屏幕快照 2017-04-26 下午11.19.18

For the Arduino part, we will make devices the player can use to control the Beast. Basically, we will laser cut four footprints which represent four directions of movement “UP”, “DOWN” “LEFT” and “Right”. Suggested by Marcela, we will use fabric adhering to the footprint. When the player steps on the footprint, there will be a change of evaluation which would make the game more interactive. There will also be pressure sensors right attached to the footprints so that the player can make the Beast move in a certain direction by stepping on the them. Here are two sketches about the footprint. The first one is about arrangement of footprints and the second one is about the a footprint’s construction.

屏幕快照 2017-04-26 下午11.06.40

屏幕快照 2017-04-26 下午11.06.46

Besides, we will use two gloves which the player will wear. There are sensors attached to the gloves, which can sense vibration. When the player moves his hands, the Beast moves his claws correspondingly to kill the monster. In this way, the whole body of the player gets involved in the game. And there is more space for the player to interact with the game, comparing with playing the game on a computer.

Critique on Interaction of Midterm Project

Actually, what originally generates my idea of the final project is my midterm project. We made a game named Dodgeplane as our midterm project. Generally, two players use joy stickers to control the movement of the planes. However, the environmental setting (including two joy stickers attached to two colorful balls, and a white box containing the Arduino board) does not fit the game very well. When players take the devices, they sometimes wonder how the devices relate to the game. Therefore, we are going to make some improvements about the environmental setting in our final project.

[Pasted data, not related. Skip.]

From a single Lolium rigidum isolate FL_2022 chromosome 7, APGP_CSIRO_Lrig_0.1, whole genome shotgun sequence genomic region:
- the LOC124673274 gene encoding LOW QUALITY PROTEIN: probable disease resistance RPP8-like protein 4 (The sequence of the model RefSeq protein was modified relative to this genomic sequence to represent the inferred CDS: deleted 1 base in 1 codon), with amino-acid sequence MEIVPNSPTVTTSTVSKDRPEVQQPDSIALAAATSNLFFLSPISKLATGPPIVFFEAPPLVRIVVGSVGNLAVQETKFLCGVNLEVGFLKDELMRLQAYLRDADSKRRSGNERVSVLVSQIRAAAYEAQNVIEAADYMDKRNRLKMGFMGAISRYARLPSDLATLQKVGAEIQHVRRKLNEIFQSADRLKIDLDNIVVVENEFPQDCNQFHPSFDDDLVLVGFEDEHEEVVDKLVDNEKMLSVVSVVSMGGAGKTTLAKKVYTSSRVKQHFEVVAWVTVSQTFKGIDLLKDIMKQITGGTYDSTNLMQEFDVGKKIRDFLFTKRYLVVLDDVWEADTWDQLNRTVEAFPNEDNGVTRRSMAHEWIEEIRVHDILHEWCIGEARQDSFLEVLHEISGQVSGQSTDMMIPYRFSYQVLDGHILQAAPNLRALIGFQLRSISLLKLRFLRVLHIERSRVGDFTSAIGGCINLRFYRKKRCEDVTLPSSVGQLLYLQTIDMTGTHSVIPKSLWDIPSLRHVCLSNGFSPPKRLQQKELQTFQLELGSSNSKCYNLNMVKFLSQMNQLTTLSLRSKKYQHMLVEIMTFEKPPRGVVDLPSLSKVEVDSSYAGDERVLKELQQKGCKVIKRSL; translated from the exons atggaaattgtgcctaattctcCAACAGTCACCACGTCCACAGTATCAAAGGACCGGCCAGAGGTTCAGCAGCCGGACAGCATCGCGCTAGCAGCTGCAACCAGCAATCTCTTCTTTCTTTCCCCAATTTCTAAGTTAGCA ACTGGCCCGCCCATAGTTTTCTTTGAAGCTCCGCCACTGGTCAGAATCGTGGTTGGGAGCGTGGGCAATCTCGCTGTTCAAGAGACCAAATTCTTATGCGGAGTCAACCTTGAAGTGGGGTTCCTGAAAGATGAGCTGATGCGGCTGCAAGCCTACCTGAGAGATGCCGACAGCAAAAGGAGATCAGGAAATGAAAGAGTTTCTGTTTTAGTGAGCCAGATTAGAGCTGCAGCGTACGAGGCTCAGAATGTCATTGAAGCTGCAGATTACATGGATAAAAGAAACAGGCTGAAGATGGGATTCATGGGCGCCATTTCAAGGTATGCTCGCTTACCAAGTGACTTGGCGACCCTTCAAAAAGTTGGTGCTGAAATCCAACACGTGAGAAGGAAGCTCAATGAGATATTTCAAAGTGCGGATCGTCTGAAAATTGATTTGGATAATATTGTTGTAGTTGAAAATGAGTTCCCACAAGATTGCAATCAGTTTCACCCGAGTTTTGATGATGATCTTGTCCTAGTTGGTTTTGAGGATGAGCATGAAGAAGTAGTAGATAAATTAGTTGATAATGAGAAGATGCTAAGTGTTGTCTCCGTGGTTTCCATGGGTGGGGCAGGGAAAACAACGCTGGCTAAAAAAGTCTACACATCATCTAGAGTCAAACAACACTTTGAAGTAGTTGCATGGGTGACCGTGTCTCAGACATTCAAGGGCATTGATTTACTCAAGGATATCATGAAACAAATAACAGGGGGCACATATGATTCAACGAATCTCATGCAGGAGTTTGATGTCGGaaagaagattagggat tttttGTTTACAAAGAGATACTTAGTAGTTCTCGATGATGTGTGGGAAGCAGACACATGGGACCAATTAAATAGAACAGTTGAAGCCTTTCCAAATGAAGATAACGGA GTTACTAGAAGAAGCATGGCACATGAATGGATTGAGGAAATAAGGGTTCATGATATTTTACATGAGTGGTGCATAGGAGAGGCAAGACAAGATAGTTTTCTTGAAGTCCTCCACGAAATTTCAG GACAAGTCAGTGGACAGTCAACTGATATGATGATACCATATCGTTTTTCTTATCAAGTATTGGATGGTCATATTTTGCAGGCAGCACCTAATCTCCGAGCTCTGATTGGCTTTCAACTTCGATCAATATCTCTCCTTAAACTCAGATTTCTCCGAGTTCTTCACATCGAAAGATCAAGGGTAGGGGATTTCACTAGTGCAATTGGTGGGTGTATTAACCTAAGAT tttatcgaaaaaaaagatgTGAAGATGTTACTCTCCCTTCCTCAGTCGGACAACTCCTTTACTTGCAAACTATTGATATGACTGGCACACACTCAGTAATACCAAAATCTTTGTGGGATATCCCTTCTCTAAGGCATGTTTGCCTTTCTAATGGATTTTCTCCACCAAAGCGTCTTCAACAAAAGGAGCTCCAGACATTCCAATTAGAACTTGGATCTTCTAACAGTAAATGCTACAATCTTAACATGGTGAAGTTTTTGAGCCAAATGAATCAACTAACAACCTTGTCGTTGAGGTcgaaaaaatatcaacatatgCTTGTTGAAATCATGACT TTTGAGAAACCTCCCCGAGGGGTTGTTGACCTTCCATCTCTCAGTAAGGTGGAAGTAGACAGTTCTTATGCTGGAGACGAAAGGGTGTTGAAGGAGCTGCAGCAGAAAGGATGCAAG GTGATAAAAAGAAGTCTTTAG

Lab 10: 3D Modeling

Professor: Marcela

Partner: None

Material: Tinkercad, a 4 digit display

In previous lectures, we have already leared how to use Tinkercad to create models for 3D printing. Today, we were required to use Tinkercad to design a 3D model of a wearable device, a game controller or a security camera that can support some of the sensors. And I decided to design a watch. I would draw the watchband and the container supporting  a 4 digit display (which is the dial plate) with Thinkercad.

I first create a solid cylinder with radius of 30mm and with height of 9 mm. In order to make a watchband, I inserted another hollow cylinder. However, these two clinder can not fit with each other very well, since I change rotated one of them. I deleted the original  hollow clinder and copied the solid cylinder to make these two models combine with each other. For the container for the 4 digit diplay, I created a half-cylinder. Before I made the model, I measured the size of the display with a venier caliper. I set the length of the display as the height of the half-cylinder, and the width of the display as the diameter of the bottom circle of the half-cylinder. In this way, cables connected with the  4 digit display woule be attched to the inner side of the the watchband and people can check the time with the diplay contained by the half-cylinde. Here are some pictures about the watch observed from different angles.

屏幕快照 2017-04-21 下午2.28.07

屏幕快照 2017-04-21 下午2.27.52